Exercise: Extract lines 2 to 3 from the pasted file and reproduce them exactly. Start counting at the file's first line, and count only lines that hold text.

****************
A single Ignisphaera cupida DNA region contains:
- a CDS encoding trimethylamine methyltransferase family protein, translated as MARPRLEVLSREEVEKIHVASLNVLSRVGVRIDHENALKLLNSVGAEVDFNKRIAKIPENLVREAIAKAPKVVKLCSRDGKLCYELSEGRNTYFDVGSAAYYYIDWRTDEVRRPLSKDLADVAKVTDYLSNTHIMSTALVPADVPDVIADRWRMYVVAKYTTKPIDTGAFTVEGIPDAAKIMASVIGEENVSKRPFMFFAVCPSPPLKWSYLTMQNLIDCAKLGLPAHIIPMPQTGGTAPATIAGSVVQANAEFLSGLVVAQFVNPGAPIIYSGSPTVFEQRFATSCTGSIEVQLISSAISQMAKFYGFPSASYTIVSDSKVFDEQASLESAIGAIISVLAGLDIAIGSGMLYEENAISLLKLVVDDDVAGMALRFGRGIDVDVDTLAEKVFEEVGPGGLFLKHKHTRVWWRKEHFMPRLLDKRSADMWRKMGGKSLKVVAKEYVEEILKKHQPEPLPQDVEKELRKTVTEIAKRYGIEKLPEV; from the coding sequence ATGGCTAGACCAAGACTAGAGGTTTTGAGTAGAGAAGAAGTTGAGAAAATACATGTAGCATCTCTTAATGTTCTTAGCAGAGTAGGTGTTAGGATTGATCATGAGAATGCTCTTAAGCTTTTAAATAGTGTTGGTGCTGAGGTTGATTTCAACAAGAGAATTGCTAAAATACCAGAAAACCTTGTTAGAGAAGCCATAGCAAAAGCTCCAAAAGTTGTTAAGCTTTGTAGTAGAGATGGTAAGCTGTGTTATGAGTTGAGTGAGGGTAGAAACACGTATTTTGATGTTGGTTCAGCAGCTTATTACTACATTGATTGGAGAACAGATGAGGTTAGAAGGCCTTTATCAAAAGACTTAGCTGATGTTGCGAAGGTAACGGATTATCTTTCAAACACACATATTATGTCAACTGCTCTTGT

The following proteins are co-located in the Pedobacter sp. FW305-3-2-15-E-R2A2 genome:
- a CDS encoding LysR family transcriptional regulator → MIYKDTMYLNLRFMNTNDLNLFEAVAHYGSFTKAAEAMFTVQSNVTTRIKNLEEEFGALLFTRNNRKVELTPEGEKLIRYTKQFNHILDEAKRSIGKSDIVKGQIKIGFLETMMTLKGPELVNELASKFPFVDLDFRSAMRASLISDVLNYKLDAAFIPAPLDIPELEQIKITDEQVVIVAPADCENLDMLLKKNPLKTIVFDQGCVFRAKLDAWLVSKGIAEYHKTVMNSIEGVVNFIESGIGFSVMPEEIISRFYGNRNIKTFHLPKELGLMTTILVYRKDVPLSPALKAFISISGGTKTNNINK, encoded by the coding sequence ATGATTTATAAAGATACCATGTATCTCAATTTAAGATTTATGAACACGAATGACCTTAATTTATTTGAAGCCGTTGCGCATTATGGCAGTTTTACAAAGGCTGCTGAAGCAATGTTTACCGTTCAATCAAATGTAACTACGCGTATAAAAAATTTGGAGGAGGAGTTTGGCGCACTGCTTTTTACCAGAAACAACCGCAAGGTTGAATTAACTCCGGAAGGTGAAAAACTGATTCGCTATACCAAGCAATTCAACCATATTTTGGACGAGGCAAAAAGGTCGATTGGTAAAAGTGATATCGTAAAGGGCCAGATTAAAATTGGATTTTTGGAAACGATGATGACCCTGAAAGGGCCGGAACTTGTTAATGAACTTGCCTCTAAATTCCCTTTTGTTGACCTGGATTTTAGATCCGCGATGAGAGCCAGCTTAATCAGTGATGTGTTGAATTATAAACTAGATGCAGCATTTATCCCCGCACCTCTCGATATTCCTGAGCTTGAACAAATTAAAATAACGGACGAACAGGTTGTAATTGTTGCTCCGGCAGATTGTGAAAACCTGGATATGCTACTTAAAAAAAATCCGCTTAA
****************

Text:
- a CDS encoding trimethylamine methyltransferase family protein, translated as MARPRLEVLSREEVEKIHVASLNVLSRVGVRIDHENALKLLNSVGAEVDFNKRIAKIPENLVREAIAKAPKVVKLCSRDGKLCYELSEGRNTYFDVGSAAYYYIDWRTDEVRRPLSKDLADVAKVTDYLSNTHIMSTALVPADVPDVIADRWRMYVVAKYTTKPIDTGAFTVEGIPDAAKIMASVIGEENVSKRPFMFFAVCPSPPLKWSYLTMQNLIDCAKLGLPAHIIPMPQTGGTAPATIAGSVVQANAEFLSGLVVAQFVNPGAPIIYSGSPTVFEQRFATSCTGSIEVQLISSAISQMAKFYGFPSASYTIVSDSKVFDEQASLESAIGAIISVLAGLDIAIGSGMLYEENAISLLKLVVDDDVAGMALRFGRGIDVDVDTLAEKVFEEVGPGGLFLKHKHTRVWWRKEHFMPRLLDKRSADMWRKMGGKSLKVVAKEYVEEILKKHQPEPLPQDVEKELRKTVTEIAKRYGIEKLPEV; from the coding sequence ATGGCTAGACCAAGACTAGAGGTTTTGAGTAGAGAAGAAGTTGAGAAAATACATGTAGCATCTCTTAATGTTCTTAGCAGAGTAGGTGTTAGGATTGATCATGAGAATGCTCTTAAGCTTTTAAATAGTGTTGGTGCTGAGGTTGATTTCAACAAGAGAATTGCTAAAATACCAGAAAACCTTGTTAGAGAAGCCATAGCAAAAGCTCCAAAAGTTGTTAAGCTTTGTAGTAGAGATGGTAAGCTGTGTTATGAGTTGAGTGAGGGTAGAAACACGTATTTTGATGTTGGTTCAGCAGCTTATTACTACATTGATTGGAGAACAGATGAGGTTAGAAGGCCTTTATCAAAAGACTTAGCTGATGTTGCGAAGGTAACGGATTATCTTTCAAACACACATATTATGTCAACTGCTCTTGT

The following proteins are co-located in the Pedobacter sp. FW305-3-2-15-E-R2A2 genome: